Film Review: 20th Century Women, Mostly Awful

Photograph courtesy of A24
Photograph courtesy of A24

A few years ago, writer-director Mike Mills (Thumbsucker) made a touching and uproarious film that was both a tribute to his father and all fathers called Beginners, which resulted in Christopher Plummer getting a much deserved acting Oscar. His latest work, 20th Century Women, could be looked at as his tip of the hat to mothers around the world, but I’m not sure many of them would approve of the way the mother in this film decides to life-coach her teenaged son, circa the late 1970s in Santa Barbara, California. In fact, the film seems to be a spiritual companion to another 2016 release, Captain Fantastic, which also dealt with unconventional parenting.

In both cases, the pluses and minuses of their respective radical approaches are weighed, and ultimately the verdict is that, while the kids being raised exit the experience with a far more open mind than their conventionally raised counterparts, they do harbor some regrets about their methods. In other words: “Sorry for the shitty upbringing, but at least you have great stories to tell your kids.” The mother in 20th Century Women is Dorothea (Annette Bening), a single mother raising her son Jamie (Lucas Jade Zumann, better known as the creepy lead ghost kid in Sinister 2) in a time in America where the last vestiges of the ’60s are fading and she is feeling ill-equipped to raise her son without the influence of other, varied voices contributing to his knowledge base, particularly when it comes to women.

She recruits a few familiar faces to help with Jamie’s alternative education, including her boarder Abbie (Greta Gerwig), an artist and would-be punk rocker; Jamie’s best friends, Julie (Elle Fanning), a slightly older girl who is discovering her sexual boundaries with everyone but Jamie; and local handyman William (Billy Crudup), who is helping rebuild parts of their crumbling house, while flirting with pretty much everyone.

While Abbie and Julie are interesting characters, they are trapped by this far-less interesting film, in which Benning is so underserved, every word out of her mouth sounds like a chapter heading in the worst imaginable self-help book on parenting. I tend to believe any film is made a little bit better by the presence of Gerwig, and that certainly is the case here, as she adds layers of honesty and authenticity to every scene.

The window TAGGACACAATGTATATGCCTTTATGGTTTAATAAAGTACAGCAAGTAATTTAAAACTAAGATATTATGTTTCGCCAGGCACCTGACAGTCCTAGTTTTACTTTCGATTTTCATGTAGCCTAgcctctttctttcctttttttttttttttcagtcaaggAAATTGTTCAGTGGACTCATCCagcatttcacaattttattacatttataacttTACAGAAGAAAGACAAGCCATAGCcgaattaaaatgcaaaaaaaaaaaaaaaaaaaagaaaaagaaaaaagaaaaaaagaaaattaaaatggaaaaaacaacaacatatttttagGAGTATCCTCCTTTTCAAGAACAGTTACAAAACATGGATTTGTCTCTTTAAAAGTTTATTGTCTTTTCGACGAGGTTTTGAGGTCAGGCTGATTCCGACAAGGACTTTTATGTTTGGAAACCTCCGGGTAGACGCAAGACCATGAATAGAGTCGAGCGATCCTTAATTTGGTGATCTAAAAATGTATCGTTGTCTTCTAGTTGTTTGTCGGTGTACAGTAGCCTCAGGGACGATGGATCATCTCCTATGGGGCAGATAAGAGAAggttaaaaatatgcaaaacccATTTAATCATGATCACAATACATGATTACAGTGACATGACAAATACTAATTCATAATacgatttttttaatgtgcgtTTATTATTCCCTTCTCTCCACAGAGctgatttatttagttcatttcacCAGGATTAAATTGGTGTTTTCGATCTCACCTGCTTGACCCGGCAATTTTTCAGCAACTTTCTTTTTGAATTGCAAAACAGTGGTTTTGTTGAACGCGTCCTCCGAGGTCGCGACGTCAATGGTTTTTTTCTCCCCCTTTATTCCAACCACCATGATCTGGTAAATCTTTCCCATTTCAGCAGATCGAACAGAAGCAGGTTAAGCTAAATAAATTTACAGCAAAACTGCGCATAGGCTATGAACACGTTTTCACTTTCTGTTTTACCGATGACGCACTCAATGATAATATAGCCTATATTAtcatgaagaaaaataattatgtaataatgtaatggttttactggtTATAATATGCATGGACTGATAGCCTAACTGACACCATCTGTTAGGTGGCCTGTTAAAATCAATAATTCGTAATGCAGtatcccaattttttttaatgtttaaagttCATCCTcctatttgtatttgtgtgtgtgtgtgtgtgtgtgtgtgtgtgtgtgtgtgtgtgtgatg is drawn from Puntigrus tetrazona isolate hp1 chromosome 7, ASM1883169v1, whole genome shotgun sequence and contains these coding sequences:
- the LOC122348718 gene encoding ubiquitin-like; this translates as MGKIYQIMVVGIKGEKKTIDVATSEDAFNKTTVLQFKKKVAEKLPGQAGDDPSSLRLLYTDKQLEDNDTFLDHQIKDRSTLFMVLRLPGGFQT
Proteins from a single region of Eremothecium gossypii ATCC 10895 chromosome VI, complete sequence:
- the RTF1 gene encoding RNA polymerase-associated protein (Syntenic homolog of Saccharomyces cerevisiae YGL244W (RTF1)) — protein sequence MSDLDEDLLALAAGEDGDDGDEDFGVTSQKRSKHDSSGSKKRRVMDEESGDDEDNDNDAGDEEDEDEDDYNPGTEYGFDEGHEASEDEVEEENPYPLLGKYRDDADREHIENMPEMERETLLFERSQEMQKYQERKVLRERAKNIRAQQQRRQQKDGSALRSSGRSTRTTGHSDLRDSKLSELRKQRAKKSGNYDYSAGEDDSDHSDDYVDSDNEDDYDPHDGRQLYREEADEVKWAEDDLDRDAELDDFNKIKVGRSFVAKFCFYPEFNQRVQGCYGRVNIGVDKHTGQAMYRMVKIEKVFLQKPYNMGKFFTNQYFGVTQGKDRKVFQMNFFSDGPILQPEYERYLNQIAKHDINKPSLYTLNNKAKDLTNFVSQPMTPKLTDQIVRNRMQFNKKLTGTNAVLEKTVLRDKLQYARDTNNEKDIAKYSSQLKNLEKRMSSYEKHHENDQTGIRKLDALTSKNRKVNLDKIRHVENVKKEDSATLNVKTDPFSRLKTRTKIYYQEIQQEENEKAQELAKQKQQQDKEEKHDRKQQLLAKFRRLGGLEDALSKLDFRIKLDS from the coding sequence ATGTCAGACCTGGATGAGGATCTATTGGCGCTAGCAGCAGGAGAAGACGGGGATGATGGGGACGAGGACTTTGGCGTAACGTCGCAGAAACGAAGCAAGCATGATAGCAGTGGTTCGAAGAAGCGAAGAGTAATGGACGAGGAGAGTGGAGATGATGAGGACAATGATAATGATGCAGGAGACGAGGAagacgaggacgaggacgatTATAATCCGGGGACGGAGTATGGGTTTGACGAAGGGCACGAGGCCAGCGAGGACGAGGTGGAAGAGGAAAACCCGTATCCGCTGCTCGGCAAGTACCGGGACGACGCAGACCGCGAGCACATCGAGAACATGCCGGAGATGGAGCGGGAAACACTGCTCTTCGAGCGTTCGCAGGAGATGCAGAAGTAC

Photograph courtesy of A24
Photograph courtesy of A24

As she did in The Neon Demon and her other release this week, Live By Night, Fanning’s potential as an actor are still being discovered with each new role. Here, she is attempting to teach Jamie about what qualities in a man appeal to women, all the while being the great, unreachable object of his affection. Their friendship is shifting, and the days of her crawling in his window in the middle of the night and innocently tucking herself in bed next to him are at an end.

The problem with 20th Century Women is sometimes elusive, but it all seems to come back to it feeling too much like one big life lesson. Each time someone opens their mouth to issue advice or some other brand teaching for Jamie, you feel like you should get out your highlighter and run it across each word that comes out. It’s a series of four running monologues aimed at a kid who seems to have his act together without any guidance from anyone. The movie is far more effective when the group is simply hanging out in various combinations and being themselves rather than Jamie’s appointed educators.

20th Century Women has sporadic inspired moments and a few scenes featuring genuine raw and fragile emotions. But overall, it feels passive-aggressively preachy, vague in its lessons, and overwritten to the point where I was genuinely dreading every moment Bening was gearing up to speak. That isn’t her fault, but Mills has simply overwritten his work to the point where this parenting experiment only exists in an intellectual exercise and not as an actual, compelling drama. Maybe it’s supposed to be funny or entertainingly cynical, but it comes across as mostly awful.

The film opens today at the Landmark Century Center Cinema.

Steve Prokopy
Steve Prokopy

Steve Prokopy is chief film critic for the Chicago-based arts outlet
Third Coast Review. For nearly 20 years, he was the Chicago editor for
Ain’t It Cool News, where he contributed film reviews and
filmmaker/actor interviews under the name “Capone.” Currently, he’s a
frequent contributor at /Film ( and Backstory Magazine.
He is also the public relations director for Chicago's independently
owned Music Box Theatre, and holds the position of Vice President for
the Chicago Film Critics Association. In addition, he is a programmer
for the Chicago Critics Film Festival, which has been one of the
city's most anticipated festivals since 2013.